The Rogosin Institute Homozygous Familial Hypercholesterolemia Repository

This study is currently recruiting participants. (see Contacts and Locations)
Verified May 2014 by The Rogosin Institute
Sponsor:
Information provided by (Responsible Party):
The Rogosin Institute
ClinicalTrials.gov Identifier:
NCT01109368
First received: April 21, 2010
Last updated: May 22, 2014
Last verified: May 2014

April 21, 2010
May 22, 2014
June 2010
May 2020   (final data collection date for primary outcome measure)
Change in disease progression [ Time Frame: 10 years ] [ Designated as safety issue: No ]
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Complete list of historical versions of study NCT01109368 on ClinicalTrials.gov Archive Site
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The Rogosin Institute Homozygous Familial Hypercholesterolemia Repository
The Rogosin Institute Homozygous Familial Hypercholesterolemia Repository

This repository will establish for the first time a system to carefully assess and monitor over time the general health and the amount of cholesterol in the arteries of U.S. children and adults with homozygous familial hypercholesterolemia (hoFH). Patients with this very rare disorder have very high blood levels of cholesterol from birth due to the inheritance of an abnormal gene from each parent. As a result, if untreated, heart attacks and sudden death occur in childhood. Treatments such as LDL-apheresis and liver transplant will lower the cholesterol level, but the best treatment and the best way to monitor the effect of the treatment on the arteries are unknown. The collection of clinical data and blood for analysis of known and yet-to-be discovered markers and predictors of arterial disease will yield new information about the natural history of the disorder and response to treatment. The repository will greatly aid the development of specific protocols that seek to learn more about this disease and new therapies.

Detailed information of "standard of care" procedures will be compiled in a database. These include medical history and physical exam, lipid profiles and other standard blood tests, dietary evaluation and counseling, cardiology evaluation including EKG and echocardiogram,ultrasound of carotids and femoral arteries, CT angiogram and, if indicated, intracoronary angiography (ICA) with intravascular ultrasound (IVUS) and stress echo or nuclear stress testing.

The recommendation for treatment will be individualized. Current options are a) FDA approved cholesterol-lowering medications: statins, ezetimibe b) LDL-apheresis c) liver transplant d) portacaval shunt e) investigational drugs. Treatment of vascular and/or valvular disease may include aspirin, beta blockers, clopidogrel, angioplasty with metal stent, coronary artery bypass surgery, aortic valve repair/replacement.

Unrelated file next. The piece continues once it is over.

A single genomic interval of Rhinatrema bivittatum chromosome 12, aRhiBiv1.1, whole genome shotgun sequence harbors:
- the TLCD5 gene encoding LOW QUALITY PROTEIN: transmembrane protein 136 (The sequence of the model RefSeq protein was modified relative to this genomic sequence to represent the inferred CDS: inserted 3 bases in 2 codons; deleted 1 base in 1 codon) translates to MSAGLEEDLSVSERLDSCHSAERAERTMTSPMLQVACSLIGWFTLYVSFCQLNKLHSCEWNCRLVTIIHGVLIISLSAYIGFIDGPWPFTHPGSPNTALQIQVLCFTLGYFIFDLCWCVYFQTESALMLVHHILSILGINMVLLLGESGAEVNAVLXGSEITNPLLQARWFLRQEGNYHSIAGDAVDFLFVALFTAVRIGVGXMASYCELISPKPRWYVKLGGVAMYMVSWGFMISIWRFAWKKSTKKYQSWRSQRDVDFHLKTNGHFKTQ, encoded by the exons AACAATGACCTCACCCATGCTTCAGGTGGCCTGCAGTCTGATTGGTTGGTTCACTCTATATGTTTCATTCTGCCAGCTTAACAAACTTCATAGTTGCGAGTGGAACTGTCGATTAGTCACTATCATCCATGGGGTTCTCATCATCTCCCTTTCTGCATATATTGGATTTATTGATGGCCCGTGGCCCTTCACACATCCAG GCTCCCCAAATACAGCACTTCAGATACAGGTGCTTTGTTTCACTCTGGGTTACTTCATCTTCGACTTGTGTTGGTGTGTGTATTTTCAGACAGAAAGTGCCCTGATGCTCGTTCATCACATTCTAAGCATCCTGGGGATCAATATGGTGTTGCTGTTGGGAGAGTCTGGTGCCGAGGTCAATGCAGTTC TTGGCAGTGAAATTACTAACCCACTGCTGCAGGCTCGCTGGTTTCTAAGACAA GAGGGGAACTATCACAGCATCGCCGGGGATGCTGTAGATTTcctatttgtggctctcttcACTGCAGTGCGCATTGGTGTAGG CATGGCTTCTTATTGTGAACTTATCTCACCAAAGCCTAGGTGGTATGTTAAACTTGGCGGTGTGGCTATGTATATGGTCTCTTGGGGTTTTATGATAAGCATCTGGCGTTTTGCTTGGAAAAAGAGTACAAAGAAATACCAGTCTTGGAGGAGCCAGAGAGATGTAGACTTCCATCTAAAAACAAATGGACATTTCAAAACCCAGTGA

Research procedures will include medical photos of skin xanthomas, blood assays (apolipoproteins A and B, LDL particle size, homocysteine, TNF, IL-6, insulin, glucose, ICAM, VCAM, P and E selectin, and endothelial progenitor cells), and DNA analysis of the genes for the LDL receptor and other lipid-related genes.

Observational
Observational Model: Cohort
Time Perspective: Prospective
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Retention:   Samples With DNA
Description:

Plasma, serum, monocytes

Non-Probability Sample

Males and females of any age with severely elevated LDL cholesterol levels without secondary causes and a family history consistent with an autosomal dominant disorder.

Homozygous Familial Hypercholesterolemia
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*   Includes publications given by the data provider as well as publications identified by ClinicalTrials.gov Identifier (NCT Number) in Medline.
 
Recruiting
60
May 2020
May 2020   (final data collection date for primary outcome measure)

Inclusion criteria:

1. Patients of any age and sex who meet clinical or genetic criteria for hoFH as follows:

  • Documented, untreated fasting LDL cholesterol level of > 500 mg/dL and triglycerides < 200 mg/dL on a cholesterol-lowering diet for at least 8 weeks with secondary causes excluded, AND:

    • DNA confirmation of a double mutation of the LDL receptor or apoB gene OR
    • LDL > 160 mg/dL in both biological parents not associated with a disorder know to elevate LDL OR
    • Coronary artery disease in one or both parents or grandparents < 55 years for males, < 65 for females OR
    • Tendinous/cutaneous xanthomas < age 10 or coronary artery disease < age 20

Exclusion criteria:

1. Inability of patient, or, if less than 18, a parent, to sign informed consent.

Both
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No
Contact: Lisa C. Hudgins, M.D. 646-317-0805 lih2013@nyp.org
Contact: Chioma Okoro, MPH 212-249-8047 cno9001@nyp.org
United States
 
NCT01109368
0912010770
No
The Rogosin Institute
The Rogosin Institute
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Principal Investigator: Lisa C. Hudgins, M.D. The Rogosin Institute
The Rogosin Institute
May 2014

ICMJE     Data element required by the International Committee of Medical Journal Editors and the World Health Organization ICTRP